Chicagoans will not be able to dine alfresco at local restaurants starting May 29, Mayor Lori Lightfoot said Thursday.
A day after Gov. J.B. Pritzker loosened the rules for the third phase of his reopening plan, Lightfoot said that Chicago will not be ready for restaurants to reopen even to limited dine-in services with outdoor seating next week.
“I don’t think we’re gonna be ready by May 29 but my hope is that soon in June that we will be ready,” Lightfoot said. “We’re close, but we are not there yet.”
The entire state is on track to move into phase three, called “Recovery,” by next Friday. That phase allows for gatherings of up to 10 people, though face coverings are still required and social distancing guidelines must be followed.
Lightfoot can set tougher restrictions for Chicago than the state — though she cannot open up faster than the state allows.
Chicago restaurants could reopen “some time in June,” Lightfoot said, after officials craft new rules to protect employees and diners — and perhaps close some streets in select Chicago neighborhoods to allow restaurants to expand seating areas.
The city will continue to be guided by science, Lightfoot said.
“We’re Chicago. We’re gonna be smart,” Lightfoot said, adding that she will not risk more deaths because “we are so fixated on a moment of pleasure.”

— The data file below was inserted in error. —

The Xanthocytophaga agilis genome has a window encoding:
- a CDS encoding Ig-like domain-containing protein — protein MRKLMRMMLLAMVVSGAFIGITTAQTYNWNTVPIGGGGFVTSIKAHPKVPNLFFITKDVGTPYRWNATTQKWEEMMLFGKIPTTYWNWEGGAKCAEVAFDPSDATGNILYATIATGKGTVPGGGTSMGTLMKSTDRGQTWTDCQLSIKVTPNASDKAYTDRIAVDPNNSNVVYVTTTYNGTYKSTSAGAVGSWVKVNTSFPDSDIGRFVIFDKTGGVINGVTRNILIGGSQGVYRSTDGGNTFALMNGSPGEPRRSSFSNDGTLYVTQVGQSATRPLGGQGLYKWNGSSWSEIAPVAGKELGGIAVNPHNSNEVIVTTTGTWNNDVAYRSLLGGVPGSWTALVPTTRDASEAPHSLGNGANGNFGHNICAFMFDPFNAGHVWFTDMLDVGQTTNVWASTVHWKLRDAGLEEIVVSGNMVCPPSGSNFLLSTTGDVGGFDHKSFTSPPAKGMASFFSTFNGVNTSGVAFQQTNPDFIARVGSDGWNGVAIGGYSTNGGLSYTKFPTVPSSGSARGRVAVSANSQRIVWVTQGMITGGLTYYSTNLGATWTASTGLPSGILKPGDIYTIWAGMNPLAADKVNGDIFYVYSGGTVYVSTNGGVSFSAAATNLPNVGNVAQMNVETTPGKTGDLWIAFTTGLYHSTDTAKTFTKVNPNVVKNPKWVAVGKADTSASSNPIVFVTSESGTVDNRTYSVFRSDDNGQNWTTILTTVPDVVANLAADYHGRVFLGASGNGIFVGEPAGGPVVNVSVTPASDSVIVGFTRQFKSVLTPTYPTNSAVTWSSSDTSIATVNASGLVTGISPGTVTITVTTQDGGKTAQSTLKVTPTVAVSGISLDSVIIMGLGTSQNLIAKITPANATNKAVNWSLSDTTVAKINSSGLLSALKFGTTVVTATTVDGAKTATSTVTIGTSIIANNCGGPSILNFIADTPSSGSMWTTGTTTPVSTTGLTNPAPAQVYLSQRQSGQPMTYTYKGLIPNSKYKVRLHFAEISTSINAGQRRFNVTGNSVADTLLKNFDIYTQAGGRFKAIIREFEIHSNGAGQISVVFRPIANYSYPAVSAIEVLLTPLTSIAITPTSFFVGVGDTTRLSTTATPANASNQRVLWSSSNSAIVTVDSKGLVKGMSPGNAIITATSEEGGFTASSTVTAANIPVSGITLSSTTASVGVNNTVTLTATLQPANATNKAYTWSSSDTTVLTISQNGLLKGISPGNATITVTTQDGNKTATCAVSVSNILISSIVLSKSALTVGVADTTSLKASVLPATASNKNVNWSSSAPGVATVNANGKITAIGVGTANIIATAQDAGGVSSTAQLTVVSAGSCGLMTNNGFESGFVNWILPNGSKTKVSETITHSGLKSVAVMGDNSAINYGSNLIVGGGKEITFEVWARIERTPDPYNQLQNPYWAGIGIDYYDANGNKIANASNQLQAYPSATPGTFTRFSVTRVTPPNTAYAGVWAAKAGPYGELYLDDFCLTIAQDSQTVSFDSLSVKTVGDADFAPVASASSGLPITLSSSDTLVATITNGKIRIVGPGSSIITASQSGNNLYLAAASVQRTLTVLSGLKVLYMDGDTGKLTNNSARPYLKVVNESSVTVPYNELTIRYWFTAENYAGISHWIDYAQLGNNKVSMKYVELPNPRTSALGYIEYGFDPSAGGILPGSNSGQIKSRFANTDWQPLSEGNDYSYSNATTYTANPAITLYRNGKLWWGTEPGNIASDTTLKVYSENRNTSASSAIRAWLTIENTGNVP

Nearly 75% of the 1,788 Chicagoans who have died from the coronavirus are black or Latino, according to city data.
Lightfoot said she was concerned that reopening Chicago businesses could put black and Latino Chicagoans more at risk, and would continue to work to educate members of those communities about how they can protect themselves.
“That is a very fair question,” Lightfoot said.
There is also no specific date that the city plans to reopen the lakefront, the 606 trail or the Riverwalk, Lightfoot said.
Lightfoot said she learned in early March that it was not enough for her to stand at a podium and “rattling a saber” to get people to use the lakefront safely, forcing the closure.
“I’m very worried about a spike and a surge in cases when we do open back up,” Lightfoot said, adding that allowing thousands of people to flood the lakefront would trigger exactly that kind of second wave.
Dr. Allison Arwady, the commissioner of the Chicago Department of Health, said new health and safety rules have to be crafted before restaurants can reopen.
“We’re thinking about what needs to happen structurally in restaurants and other food establishments, everything from face coverings to occupancies to not using the same ketchup bottle,” Arwady said. “There’s a lot of details that come into play where you think about creating the space and protections that come into place.”
Illinois Restaurant Association President Sam Toia said outdoor seating will provide a lifeline for at least establishments. As many as 20% of restaurants may not reopen after the pandemic, Toia predicted.